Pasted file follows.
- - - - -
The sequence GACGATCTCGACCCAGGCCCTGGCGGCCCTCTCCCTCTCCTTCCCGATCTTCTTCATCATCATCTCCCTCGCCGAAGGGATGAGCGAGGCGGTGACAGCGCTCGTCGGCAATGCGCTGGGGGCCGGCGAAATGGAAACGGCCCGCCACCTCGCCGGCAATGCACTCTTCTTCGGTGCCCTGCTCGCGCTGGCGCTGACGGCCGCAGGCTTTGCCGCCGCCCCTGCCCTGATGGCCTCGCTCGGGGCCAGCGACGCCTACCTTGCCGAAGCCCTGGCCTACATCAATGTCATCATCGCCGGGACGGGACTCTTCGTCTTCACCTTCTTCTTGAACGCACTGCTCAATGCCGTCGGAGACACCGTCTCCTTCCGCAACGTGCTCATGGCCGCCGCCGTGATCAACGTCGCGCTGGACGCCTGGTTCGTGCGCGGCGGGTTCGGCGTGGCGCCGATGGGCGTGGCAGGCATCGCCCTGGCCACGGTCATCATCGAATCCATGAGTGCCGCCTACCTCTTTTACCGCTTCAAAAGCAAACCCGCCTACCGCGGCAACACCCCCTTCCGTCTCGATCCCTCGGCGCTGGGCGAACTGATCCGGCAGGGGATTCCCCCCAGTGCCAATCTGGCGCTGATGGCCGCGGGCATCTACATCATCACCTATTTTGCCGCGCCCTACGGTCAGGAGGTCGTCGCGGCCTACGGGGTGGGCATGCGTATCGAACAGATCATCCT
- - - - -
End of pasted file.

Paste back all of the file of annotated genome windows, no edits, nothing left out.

The sequence GACGATCTCGACCCAGGCCCTGGCGGCCCTCTCCCTCTCCTTCCCGATCTTCTTCATCATCATCTCCCTCGCCGAAGGGATGAGCGAGGCGGTGACAGCGCTCGTCGGCAATGCGCTGGGGGCCGGCGAAATGGAAACGGCCCGCCACCTCGCCGGCAATGCACTCTTCTTCGGTGCCCTGCTCGCGCTGGCGCTGACGGCCGCAGGCTTTGCCGCCGCCCCTGCCCTGATGGCCTCGCTCGGGGCCAGCGACGCCTACCTTGCCGAAGCCCTGGCCTACATCAATGTCATCATCGCCGGGACGGGACTCTTCGTCTTCACCTTCTTCTTGAACGCACTGCTCAATGCCGTCGGAGACACCGTCTCCTTCCGCAACGTGCTCATGGCCGCCGCCGTGATCAACGTCGCGCTGGACGCCTGGTTCGTGCGCGGCGGGTTCGGCGTGGCGCCGATGGGCGTGGCAGGCATCGCCCTGGCCACGGTCATCATCGAATCCATGAGTGCCGCCTACCTCTTTTACCGCTTCAAAAGCAAACCCGCCTACCGCGGCAACACCCCCTTCCGTCTCGATCCCTCGGCGCTGGGCGAACTGATCCGGCAGGGGATTCCCCCCAGTGCCAATCTGGCGCTGATGGCCGCGGGCATCTACATCATCACCTATTTTGCCGCGCCCTACGGTCAGGAGGTCGTCGCGGCCTACGGGGTGGGCATGCGTATCGAACAGATCATCCT